Housing space takes on many forms: private apartments, private rooms, shared rooms and even living rooms are being offered to potential tenants across the city. The type of housing situations also varies, with apartment buildings, luxury apartments, condo splitting, flat splitting and ‘in-law’ units being the most common places where students will take up residence.
In San Francisco, as is in all major cities, leases typically last 12 months, with month to month rental agreements being extremely hard to come by. If you are planning on staying for less than 12 months, Off-Campus Housing Director Rocha suggests looking at subletting as an option. For even shorter spells, or if you’re having friends stay in the city but your place is too small, Rocha lists hostels as good short term accommodations. USA Hostels, Hostel International: City Center SF and Adelaide Hostel are three viable options located in the heart of the city by Union Square.
The first check you will be cutting for your landlord will typically be equal to one month’s rent, plus the security deposit. If you are on the prowl and find an apartment you are especially fond of but you are just not quite ready to sign on the dotted line, do not expect a landlord to ‘hold’ it till you are good and ready. If the space is open expect a down payment once the landlord has approved you.
Older housing units are typically smaller with no amenities, but Rocha thinks they come with a lot of character. Since these types of units are usually on the cheaper end of the spectrum, someone on a smaller budget might benefit from looking for places that meet this criteria.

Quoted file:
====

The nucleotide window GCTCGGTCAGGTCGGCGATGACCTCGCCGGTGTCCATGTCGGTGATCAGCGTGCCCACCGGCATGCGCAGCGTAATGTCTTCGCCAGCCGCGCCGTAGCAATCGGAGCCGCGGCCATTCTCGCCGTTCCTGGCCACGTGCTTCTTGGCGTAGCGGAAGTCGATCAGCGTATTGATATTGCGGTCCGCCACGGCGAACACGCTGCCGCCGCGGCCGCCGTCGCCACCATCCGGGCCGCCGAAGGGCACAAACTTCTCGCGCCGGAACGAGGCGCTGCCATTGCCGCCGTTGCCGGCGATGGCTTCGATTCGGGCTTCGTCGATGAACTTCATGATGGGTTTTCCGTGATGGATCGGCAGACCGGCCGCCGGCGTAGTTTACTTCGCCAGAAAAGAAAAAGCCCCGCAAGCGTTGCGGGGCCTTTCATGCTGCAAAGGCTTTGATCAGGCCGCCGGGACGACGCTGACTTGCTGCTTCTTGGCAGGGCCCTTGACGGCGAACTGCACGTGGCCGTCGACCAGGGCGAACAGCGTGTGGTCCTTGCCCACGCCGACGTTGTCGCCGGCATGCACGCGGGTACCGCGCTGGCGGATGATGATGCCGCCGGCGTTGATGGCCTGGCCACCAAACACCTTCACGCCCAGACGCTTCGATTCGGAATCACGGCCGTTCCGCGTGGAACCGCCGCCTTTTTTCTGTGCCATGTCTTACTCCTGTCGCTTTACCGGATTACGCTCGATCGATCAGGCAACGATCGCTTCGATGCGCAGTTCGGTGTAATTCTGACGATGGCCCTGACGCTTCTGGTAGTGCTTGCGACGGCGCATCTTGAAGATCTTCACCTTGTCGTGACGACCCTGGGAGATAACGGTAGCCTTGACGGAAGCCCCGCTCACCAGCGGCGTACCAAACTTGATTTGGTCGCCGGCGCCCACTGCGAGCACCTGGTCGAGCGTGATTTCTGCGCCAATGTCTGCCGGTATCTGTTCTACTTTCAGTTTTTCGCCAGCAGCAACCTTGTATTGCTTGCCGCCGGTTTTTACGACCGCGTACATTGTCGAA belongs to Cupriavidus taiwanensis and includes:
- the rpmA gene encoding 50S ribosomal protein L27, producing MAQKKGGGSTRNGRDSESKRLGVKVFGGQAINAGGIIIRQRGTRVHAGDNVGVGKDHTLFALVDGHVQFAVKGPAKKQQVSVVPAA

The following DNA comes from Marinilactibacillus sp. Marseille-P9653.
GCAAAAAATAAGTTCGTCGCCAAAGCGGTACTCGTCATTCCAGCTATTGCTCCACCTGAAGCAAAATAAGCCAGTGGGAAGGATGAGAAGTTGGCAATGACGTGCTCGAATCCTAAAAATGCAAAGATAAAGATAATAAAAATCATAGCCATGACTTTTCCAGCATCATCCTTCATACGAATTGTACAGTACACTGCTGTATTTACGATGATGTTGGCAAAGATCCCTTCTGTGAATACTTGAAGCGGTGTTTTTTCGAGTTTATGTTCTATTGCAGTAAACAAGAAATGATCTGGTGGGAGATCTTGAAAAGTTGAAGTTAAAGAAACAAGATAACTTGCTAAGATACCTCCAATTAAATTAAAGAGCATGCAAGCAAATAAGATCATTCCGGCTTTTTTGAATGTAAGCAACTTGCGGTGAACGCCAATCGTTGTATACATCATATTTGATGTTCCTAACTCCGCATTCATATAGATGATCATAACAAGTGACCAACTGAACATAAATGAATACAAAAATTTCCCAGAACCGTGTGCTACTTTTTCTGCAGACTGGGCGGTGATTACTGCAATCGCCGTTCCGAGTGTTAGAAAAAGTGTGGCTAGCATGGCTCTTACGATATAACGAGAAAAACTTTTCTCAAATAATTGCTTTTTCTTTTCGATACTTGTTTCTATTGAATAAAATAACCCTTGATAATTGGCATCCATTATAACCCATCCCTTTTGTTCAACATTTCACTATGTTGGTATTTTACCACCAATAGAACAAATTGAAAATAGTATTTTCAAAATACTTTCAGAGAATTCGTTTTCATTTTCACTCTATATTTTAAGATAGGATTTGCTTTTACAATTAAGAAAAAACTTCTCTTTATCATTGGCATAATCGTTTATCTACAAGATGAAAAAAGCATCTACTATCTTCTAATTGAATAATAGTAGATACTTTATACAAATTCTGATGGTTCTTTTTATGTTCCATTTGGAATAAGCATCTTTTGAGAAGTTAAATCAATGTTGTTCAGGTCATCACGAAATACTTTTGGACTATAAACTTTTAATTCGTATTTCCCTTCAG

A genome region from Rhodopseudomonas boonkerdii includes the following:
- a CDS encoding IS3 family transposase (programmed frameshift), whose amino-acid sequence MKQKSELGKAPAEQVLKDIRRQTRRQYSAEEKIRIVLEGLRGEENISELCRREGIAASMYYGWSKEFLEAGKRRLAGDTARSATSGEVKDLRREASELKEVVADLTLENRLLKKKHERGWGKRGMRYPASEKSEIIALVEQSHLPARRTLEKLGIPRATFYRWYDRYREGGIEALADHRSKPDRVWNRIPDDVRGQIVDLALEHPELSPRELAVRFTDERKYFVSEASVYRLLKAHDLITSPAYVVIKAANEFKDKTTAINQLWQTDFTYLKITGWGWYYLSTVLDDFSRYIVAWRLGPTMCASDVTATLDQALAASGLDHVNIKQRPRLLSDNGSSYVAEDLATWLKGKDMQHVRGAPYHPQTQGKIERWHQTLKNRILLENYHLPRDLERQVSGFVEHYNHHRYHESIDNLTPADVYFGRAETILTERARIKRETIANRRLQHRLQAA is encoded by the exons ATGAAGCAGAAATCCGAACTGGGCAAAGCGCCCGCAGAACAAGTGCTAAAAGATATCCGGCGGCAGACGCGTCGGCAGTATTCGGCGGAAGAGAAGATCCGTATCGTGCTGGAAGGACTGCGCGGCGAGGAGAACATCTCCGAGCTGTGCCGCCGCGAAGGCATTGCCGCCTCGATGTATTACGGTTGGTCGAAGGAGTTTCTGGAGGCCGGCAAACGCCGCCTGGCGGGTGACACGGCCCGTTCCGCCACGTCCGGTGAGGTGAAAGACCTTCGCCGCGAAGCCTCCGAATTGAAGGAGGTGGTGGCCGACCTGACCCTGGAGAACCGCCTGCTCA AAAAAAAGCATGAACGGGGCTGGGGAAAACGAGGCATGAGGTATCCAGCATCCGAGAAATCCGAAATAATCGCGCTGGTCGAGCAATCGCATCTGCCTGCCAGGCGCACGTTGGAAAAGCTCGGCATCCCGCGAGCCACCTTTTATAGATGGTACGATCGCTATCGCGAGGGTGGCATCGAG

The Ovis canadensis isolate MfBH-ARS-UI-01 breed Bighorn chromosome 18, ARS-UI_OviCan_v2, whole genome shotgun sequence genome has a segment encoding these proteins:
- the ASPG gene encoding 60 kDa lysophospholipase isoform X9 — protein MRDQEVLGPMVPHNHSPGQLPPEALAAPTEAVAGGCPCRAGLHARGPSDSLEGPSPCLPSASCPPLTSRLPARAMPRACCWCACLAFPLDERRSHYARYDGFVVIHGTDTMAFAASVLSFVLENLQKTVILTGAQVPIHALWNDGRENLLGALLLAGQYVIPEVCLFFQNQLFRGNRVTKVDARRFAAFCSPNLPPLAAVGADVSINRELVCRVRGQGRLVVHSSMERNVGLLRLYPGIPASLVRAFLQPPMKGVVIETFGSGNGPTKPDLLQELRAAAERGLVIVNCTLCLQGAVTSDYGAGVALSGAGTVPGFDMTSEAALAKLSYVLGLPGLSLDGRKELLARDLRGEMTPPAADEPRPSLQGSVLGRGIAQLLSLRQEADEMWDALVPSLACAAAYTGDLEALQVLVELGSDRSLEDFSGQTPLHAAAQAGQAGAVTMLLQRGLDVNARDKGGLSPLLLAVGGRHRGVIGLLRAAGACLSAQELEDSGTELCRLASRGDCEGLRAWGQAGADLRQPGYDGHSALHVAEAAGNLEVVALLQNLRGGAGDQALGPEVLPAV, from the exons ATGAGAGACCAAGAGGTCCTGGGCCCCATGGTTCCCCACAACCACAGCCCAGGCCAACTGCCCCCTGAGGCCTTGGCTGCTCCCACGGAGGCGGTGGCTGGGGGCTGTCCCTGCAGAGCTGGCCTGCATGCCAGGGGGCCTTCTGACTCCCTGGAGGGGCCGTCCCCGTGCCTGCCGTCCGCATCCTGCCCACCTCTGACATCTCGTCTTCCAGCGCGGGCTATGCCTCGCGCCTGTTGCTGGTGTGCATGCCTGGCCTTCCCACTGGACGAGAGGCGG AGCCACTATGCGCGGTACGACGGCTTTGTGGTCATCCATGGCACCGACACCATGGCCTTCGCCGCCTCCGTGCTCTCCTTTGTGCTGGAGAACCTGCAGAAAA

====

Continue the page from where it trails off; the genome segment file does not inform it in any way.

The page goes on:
If having a dog is something you’re seriously considering, you should know that there will be a shortage of apartments available to you and your furry friend. Back in 2014, a rental search startup, Lovely, reported that in San Francisco just 17 percent of the rental apartments on their site specifically indicate that dogs are accepted, compared with 40 percent in Los Angeles and 48 percent in Chicago.
If you are lucky enough to find a place that does allow animals, then be prepared to face higher rent and accessibility issues with your pet. Is there enough space for the two of you? How far is the nearest park? What about a vet in case of emergency? Do they have to be leashed? Where can they poop? Where can’t they? These are all questions to consider when moving in with your pet.
When you finally find that off-campus apartment, be sure to polish up on your recycling, composting and trashing skills as Recology SF (the company responsible for picking up your trash) has no time to be sorting through your bins. If you fill up your blue recycling bin with food that is supposed to go in the green bin, do not be surprised when your trash is left uncollected. The garbage collectors will simply look inside, deny you trash privilege, and move on.
For more personalized one-on-one help, Rocha said that the Off-campus housing advisors are available at the University Center’s 5th floor for drop in counseling that requires an email to the office at firstname.lastname@example.org. Rocha said that she or one of her colleagues will advise you on topics ranging from landlord problems to apartment hunting online.